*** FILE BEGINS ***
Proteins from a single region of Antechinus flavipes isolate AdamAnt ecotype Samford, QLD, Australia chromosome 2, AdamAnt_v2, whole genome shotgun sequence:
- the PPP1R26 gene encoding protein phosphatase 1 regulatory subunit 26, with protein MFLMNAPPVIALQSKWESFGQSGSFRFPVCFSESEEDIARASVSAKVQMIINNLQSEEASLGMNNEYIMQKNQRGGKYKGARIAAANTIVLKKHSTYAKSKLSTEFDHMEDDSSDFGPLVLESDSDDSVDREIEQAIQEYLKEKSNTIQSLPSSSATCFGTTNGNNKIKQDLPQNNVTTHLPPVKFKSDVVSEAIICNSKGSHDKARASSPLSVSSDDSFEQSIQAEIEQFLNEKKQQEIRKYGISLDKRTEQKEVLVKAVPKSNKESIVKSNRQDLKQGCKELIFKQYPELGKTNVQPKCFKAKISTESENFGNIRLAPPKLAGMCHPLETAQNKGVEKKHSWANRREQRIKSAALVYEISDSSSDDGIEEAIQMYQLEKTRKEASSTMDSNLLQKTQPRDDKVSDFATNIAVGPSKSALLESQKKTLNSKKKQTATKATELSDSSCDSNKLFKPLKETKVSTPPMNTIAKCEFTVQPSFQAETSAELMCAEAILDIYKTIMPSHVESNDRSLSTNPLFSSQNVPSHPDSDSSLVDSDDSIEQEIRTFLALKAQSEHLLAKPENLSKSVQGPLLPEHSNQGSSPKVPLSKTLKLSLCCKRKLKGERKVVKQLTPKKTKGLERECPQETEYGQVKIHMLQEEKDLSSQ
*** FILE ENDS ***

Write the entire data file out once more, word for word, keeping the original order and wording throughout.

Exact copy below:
Proteins from a single region of Antechinus flavipes isolate AdamAnt ecotype Samford, QLD, Australia chromosome 2, AdamAnt_v2, whole genome shotgun sequence:
- the PPP1R26 gene encoding protein phosphatase 1 regulatory subunit 26, with protein MFLMNAPPVIALQSKWESFGQSGSFRFPVCFSESEEDIARASVSAKVQMIINNLQSEEASLGMNNEYIMQKNQRGGKYKGARIAAANTIVLKKHSTYAKSKLSTEFDHMEDDSSDFGPLVLESDSDDSVDREIEQAIQEYLKEKSNTIQSLPSSSATCFGTTNGNNKIKQDLPQNNVTTHLPPVKFKSDVVSEAIICNSKGSHDKARASSPLSVSSDDSFEQSIQAEIEQFLNEKKQQEIRKYGISLDKRTEQKEVLVKAVPKSNKESIVKSNRQDLKQGCKELIFKQYPELGKTNVQPKCFKAKISTESENFGNIRLAPPKLAGMCHPLETAQNKGVEKKHSWANRREQRIKSAALVYEISDSSSDDGIEEAIQMYQLEKTRKEASSTMDSNLLQKTQPRDDKVSDFATNIAVGPSKSALLESQKKTLNSKKKQTATKATELSDSSCDSNKLFKPLKETKVSTPPMNTIAKCEFTVQPSFQAETSAELMCAEAILDIYKTIMPSHVESNDRSLSTNPLFSSQNVPSHPDSDSSLVDSDDSIEQEIRTFLALKAQSEHLLAKPENLSKSVQGPLLPEHSNQGSSPKVPLSKTLKLSLCCKRKLKGERKVVKQLTPKKTKGLERECPQETEYGQVKIHMLQEEKDLSSQ